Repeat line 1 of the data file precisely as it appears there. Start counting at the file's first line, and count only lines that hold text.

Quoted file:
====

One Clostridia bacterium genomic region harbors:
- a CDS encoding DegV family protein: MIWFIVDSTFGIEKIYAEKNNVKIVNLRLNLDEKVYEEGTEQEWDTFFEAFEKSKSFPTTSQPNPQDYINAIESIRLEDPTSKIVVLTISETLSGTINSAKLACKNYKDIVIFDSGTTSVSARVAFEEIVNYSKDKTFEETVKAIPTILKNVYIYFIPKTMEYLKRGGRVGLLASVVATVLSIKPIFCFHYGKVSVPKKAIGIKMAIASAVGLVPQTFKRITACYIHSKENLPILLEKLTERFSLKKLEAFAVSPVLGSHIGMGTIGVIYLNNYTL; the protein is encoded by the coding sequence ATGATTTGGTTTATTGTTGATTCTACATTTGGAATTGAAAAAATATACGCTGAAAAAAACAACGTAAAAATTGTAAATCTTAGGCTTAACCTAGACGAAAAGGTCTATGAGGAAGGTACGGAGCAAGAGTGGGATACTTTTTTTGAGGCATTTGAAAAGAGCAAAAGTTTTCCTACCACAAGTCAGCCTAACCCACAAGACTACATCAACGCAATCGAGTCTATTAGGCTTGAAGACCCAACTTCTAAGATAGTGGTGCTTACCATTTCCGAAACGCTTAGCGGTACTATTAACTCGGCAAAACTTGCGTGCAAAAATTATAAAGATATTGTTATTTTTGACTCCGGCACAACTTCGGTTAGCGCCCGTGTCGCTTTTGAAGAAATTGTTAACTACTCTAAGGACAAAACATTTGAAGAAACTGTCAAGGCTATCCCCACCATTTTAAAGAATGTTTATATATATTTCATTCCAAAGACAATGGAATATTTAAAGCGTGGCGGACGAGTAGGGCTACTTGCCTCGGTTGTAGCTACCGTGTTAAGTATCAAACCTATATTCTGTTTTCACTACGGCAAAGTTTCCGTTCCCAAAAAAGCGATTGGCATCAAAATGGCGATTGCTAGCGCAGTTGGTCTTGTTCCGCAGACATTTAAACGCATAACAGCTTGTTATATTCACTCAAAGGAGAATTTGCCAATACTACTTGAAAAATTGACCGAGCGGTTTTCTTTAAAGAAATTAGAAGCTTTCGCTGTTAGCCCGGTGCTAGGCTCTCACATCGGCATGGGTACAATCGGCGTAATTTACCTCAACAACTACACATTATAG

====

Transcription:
One Clostridia bacterium genomic region harbors: